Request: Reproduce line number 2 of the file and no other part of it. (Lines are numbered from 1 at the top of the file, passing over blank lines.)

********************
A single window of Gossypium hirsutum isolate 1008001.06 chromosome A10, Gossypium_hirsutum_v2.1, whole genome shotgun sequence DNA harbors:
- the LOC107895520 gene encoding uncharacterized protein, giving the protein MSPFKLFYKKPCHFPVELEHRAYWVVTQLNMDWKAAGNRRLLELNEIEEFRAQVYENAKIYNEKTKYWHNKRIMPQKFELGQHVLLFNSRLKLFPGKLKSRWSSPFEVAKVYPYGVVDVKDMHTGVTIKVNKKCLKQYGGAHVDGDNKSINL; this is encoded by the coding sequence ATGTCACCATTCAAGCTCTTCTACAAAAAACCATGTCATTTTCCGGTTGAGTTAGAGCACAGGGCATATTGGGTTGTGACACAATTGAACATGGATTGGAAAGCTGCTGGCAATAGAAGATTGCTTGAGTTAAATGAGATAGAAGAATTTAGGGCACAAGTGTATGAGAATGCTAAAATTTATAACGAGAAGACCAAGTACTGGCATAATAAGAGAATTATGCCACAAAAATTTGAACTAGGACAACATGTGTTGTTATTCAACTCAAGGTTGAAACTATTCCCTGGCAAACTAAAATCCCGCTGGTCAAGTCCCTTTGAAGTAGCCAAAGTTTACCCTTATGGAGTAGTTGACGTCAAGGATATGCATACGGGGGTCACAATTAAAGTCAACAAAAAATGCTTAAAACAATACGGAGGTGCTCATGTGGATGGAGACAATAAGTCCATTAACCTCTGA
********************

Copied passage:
- the LOC107895520 gene encoding uncharacterized protein, giving the protein MSPFKLFYKKPCHFPVELEHRAYWVVTQLNMDWKAAGNRRLLELNEIEEFRAQVYENAKIYNEKTKYWHNKRIMPQKFELGQHVLLFNSRLKLFPGKLKSRWSSPFEVAKVYPYGVVDVKDMHTGVTIKVNKKCLKQYGGAHVDGDNKSINL; this is encoded by the coding sequence ATGTCACCATTCAAGCTCTTCTACAAAAAACCATGTCATTTTCCGGTTGAGTTAGAGCACAGGGCATATTGGGTTGTGACACAATTGAACATGGATTGGAAAGCTGCTGGCAATAGAAGATTGCTTGAGTTAAATGAGATAGAAGAATTTAGGGCACAAGTGTATGAGAATGCTAAAATTTATAACGAGAAGACCAAGTACTGGCATAATAAGAGAATTATGCCACAAAAATTTGAACTAGGACAACATGTGTTGTTATTCAACTCAAGGTTGAAACTATTCCCTGGCAAACTAAAATCCCGCTGGTCAAGTCCCTTTGAAGTAGCCAAAGTTTACCCTTATGGAGTAGTTGACGTCAAGGATATGCATACGGGGGTCACAATTAAAGTCAACAAAAAATGCTTAAAACAATACGGAGGTGCTCATGTGGATGGAGACAATAAGTCCATTAACCTCTGA